Determined to show Mickey the powers of her own imagination, Maleficent transforms herself into a five-story Audio-Animatronic dragon, who promptly sets the water ablaze with a stream of fire from her mouth. The figure cackles as the river burns, then lowers herself to glare face-to-face with the Mouse himself. "You may think you're so powerful," Mickey laughs, "but this is my dream." With a burst of his sizzling gold magic, Maleficent rears back, spewing fire and crackling with green electricity before vanishing into the night.

This figure doesn't just list among our most impressive Animatronics; it also ranks among our most infamous. The debut of the advanced figure in 2009 (replacing a more simple puppet still in use in the Walt Disney World version of the show) was delayed by months and months. When she finally did make it to the stage, something went wrong almost every night, culminating in the figure's collapse during a show – a must-read tale told in our 10 Infamous Animatronic Malfunctions feature... 

20. Sinbad's Storybook Cast

Image: Disney

Debut: Sinbad's Seven Voyages (2001)
Location: Tokyo DisneySea (exclusive) 
Video: Setting Sail!

Maleficent may be an impressive and astounding animatronic, but Disney Legend and storied Imagineer Bob Gurr said, "The larger a creature is, the more space there is inside. It's actually easier to design something that's 30 feet tall than, say, 3 feet tall." Which is exactly what makes the cast of Sinbad's Storybook Voyage so phenomenal and hypnotic to watch...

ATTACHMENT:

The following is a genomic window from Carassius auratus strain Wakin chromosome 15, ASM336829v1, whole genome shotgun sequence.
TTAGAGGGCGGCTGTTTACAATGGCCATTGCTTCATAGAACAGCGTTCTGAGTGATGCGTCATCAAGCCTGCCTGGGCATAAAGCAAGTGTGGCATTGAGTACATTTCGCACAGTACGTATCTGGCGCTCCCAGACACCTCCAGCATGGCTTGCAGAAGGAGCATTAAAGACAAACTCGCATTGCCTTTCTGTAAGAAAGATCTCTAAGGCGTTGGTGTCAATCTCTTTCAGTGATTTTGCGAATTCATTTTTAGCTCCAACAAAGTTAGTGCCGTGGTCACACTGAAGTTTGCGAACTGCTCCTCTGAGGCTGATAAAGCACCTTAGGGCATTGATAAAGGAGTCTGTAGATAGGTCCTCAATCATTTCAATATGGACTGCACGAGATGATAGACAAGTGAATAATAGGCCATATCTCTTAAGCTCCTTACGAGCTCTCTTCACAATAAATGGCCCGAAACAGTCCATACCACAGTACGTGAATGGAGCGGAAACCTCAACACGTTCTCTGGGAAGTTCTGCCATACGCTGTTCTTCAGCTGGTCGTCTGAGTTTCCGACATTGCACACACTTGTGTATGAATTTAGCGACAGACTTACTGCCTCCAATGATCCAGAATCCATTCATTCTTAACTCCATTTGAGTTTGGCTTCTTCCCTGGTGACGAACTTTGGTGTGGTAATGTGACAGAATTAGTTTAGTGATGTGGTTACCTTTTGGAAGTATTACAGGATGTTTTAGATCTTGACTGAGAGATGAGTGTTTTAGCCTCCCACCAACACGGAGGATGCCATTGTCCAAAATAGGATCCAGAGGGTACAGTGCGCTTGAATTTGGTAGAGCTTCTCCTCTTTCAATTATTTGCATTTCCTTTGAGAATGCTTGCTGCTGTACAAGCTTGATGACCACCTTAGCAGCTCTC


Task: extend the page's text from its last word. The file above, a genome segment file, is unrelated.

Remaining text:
It's impossible to escape any mention of Disney "bests" without the inclusion of Tokyo DisneySea – the de facto bucket list park for Imagineering fans. Home to Modern Marvels: Journey to the Center of the Earth and Tower of Terror, it may seem odd that the ride Imagineers fans most adore is Sinbad's Storybook Voyage. When DisneySea opened in 2001, a much scarier version of the ride toured guests through the harrowing adventures of Sinbad the Sailor from 1001 Arabian Nights.

The current ride – a family-friendly re-skin – was achieved by turning the bad guys into friends, painting over Sinbad's goatee, adding the fan-favorite tiger mascot Chandu, and inserting an infectuous song called "Compass of Your Heart" by Disney songwriter Alan Menken (who also scored The Little Mermaid, Aladdin, Beauty and the BeastPocahontas, and many more). As astounding as ever is the Audio-Animatronic cast – figures that you frankly have to see to believe, given their incredible fluidity and expression even in simple, small-statured, and "cartoon" proportions.

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Comments

Where is the Dragon who is under Sleeping Beauty castle in Paris? I think that is impressive, too. Maybe not as Imothep or the Dwarfs, but still great

What about the Dragon in Harry Potter and the forbidden journey ?!!!

There was a robot in the pre show to Walt Disney World magic Kingdom Alien Encounter (now closed) that was simply incredible! It's movements and expressions were so real.

The cowboy (forget who its supposed to be...) in the American Adventure at Epcot is very cool. I love every time when he spins his lasso. Mr. Potato Head at Toy Midway Mania at Hollywood Studios has issues sometimes... we watched him take his ear out, miss putting it back it, so he kind of just dropped it on the floor. And that 'disco Yeti' is fooling no one. Fix it!!!

I so miss the days of the 'real' Yeti at Animal Kingdom. Nowhere near the same now.